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Adapter or not adapter that’s the question

with 3 comments

The Adapter pattern in Object-Oriented OO programming is missing when it comes to how you can read, pass, and manage a PL/SQL system reference cursor. At least, it’s missing for PL/SQL native development. It is available through the OCI but only as a multiple dimensional array of strings.

Here’s an illustration of the Adapter Pattern (courtesy of the Design Patterns book by Gamma, Helm, Johnson, and Vlissides):

There are a few ways to handle reference cursor in PL/SQL. I’ve updated the earlier blog to more completely cover the options. In all cases within a PL/SQL environment, you must know the target type of the PL/SQL record structure. The target for converting a PL/SQL reference cursor is a a PL/SQL record structure.

You can assign a PL/SQL record structure through a PIPELINED table function to an aggregate table, which can be read by SQL. The following query lets you read an aggregate table back into a PL/SQL structure but begs the question of why you’d want to do that. The actual query by itself is in the updated blog entry linked above.

            FROM TABLE(use_of_input_cursor(weakly_typed_cursor('Harry')))) LOOP
    DBMS_OUTPUT.put_line('Item Title    ['||i.item_title||']');
    IF i.item_subtitle IS NOT NULL THEN
      DBMS_OUTPUT.put_line('Item Subtitle ['||i.item_subtitle||']');
    END IF;

The OCI8 driver lets you take the system reference cursor from a PL/SQL block and translate it to a multidimensional array of strings. The following (borrowed from my book on PHP programming with Oracle) demonstrates how to open a statement and a reference cursor, which lets you manage the OUT mode parameter (covered in this earlier post) variable of a PL/SQL reference cursor. Our thanks should go to the OCI team because they see the world of interactivity.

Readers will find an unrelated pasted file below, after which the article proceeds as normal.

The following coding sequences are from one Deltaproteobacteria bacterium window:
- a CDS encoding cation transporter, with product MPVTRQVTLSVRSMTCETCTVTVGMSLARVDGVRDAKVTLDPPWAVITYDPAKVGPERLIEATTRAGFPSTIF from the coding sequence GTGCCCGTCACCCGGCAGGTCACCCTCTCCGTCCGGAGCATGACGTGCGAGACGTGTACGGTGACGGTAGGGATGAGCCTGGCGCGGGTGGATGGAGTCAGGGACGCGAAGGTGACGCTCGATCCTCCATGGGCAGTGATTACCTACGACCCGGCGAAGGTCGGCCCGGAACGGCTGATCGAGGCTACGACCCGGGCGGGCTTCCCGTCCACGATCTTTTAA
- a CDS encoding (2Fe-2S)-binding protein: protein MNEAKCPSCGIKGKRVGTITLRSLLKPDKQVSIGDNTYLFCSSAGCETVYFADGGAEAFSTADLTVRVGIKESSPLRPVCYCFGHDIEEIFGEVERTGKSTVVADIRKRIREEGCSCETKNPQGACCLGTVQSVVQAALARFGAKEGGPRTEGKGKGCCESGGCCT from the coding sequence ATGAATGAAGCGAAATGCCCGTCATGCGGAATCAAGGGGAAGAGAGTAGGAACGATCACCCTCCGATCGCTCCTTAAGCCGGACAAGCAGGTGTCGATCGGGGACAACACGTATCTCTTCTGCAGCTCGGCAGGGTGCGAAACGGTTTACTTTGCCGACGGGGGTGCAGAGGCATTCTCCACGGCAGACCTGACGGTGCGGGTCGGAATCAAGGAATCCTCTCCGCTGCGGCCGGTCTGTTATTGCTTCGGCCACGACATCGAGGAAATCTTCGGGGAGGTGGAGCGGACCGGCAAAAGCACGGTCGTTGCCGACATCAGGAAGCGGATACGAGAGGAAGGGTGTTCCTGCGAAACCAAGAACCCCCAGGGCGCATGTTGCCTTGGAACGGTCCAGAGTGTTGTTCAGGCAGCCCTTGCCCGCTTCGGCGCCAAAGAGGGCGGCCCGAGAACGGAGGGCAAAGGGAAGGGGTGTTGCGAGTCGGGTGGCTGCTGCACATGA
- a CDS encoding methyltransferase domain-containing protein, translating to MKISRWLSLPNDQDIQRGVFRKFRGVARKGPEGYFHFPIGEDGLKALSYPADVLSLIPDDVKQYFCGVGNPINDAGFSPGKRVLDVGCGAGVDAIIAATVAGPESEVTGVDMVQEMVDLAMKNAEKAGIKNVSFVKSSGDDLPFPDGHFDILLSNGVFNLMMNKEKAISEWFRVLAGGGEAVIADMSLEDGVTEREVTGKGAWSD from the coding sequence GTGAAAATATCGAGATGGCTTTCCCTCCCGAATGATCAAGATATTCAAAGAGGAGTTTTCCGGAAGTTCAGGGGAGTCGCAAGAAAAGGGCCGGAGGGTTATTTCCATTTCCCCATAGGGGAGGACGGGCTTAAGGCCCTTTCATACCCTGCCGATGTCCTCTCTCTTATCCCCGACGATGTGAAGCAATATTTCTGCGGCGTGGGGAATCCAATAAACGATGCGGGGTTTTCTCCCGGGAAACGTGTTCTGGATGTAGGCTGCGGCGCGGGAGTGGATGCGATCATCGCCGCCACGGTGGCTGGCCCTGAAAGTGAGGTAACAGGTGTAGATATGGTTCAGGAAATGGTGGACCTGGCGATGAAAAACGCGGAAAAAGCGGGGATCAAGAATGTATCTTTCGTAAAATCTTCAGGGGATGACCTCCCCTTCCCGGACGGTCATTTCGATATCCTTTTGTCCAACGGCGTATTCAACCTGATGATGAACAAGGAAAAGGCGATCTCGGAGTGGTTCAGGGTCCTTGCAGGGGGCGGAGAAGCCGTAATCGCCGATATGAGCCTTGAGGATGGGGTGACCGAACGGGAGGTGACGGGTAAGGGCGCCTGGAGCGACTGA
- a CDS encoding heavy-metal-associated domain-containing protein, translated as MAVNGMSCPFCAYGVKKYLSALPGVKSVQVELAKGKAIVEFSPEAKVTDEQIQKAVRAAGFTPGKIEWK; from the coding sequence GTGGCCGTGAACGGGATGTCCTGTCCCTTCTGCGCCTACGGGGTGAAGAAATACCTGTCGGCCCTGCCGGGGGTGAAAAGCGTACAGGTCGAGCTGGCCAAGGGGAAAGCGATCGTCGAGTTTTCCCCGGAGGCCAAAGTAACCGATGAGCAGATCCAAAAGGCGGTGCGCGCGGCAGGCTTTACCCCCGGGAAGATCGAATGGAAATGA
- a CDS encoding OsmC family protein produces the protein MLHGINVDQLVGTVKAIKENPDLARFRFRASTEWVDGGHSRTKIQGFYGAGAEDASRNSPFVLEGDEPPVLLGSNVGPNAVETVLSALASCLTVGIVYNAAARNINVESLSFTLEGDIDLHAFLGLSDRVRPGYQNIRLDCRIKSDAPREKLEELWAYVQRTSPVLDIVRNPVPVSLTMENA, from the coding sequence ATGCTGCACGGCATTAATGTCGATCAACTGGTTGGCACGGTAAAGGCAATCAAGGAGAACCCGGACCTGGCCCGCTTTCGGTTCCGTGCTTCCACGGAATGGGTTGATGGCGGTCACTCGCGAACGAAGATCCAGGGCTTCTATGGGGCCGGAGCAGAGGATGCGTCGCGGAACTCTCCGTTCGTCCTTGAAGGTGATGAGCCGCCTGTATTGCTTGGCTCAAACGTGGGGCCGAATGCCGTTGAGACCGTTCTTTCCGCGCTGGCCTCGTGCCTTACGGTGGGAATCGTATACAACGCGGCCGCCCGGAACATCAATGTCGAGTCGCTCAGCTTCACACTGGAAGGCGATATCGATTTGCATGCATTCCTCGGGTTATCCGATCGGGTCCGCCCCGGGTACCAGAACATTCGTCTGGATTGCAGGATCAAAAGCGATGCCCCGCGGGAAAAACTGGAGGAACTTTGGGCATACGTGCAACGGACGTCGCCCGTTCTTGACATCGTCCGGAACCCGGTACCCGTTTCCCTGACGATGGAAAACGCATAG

// Declare a PL/SQL execution command.
  $stmt = "BEGIN
  // Strip special characters to avoid ORA-06550 and PLS-00103 errors.
  $stmt = strip_special_characters($stmt);
  // Parse a query through the connection.
  $s = oci_parse($c,$stmt);
  // Declare a return cursor for the connection.
  $rc = oci_new_cursor($c);
  // Bind PHP variables to the OCI input or in mode variables.
  // Bind PHP variables to the OCI output or in/out mode variable.
  // Execute the PL/SQL statement.
  // Access the returned cursor.

You can query the results of the reference cursor ($rc), like this:

  // Print the table header with known labels.
  print '<table border="1" cellpadding="3" cellspacing="0">';
  // Set dynamic labels control variable true.
  $label = true;
  // Read the contents of the reference cursor.
  while($row = oci_fetch_assoc($rc))
    // Declare header and data variables.
    $header = "";
    $data = "";
    // Read the reference cursor into a table.
    foreach ($row as $name => $column)
      // Capture labels for the first row.
      if ($label)
        $header .= '<td class="e">'.$name.'</td>';
        $data .= '<td class="v">'.$column.'</td>';
        $data .= '<td class=v>'.$column.'</td>';
    // Print the header row once.
    if ($label)
      print '<tr>'.$header.'</tr>';
      $label = !$label;
    // Print the data rows.
    print '<tr>'.$data.'</tr>';
  // Print the HTML table close.
  print '</table>';

Moreover, it would be wonderful if Oracle let you implement a full Adapter pattern but there are constructive ways to work with what we’ve got now. You actually get a bit more through the JDBC implementation but that’s for another blog I guess. As to adapter or not adapter, it’s clearly not.

Written by maclochlainn

October 31st, 2008 at 11:00 pm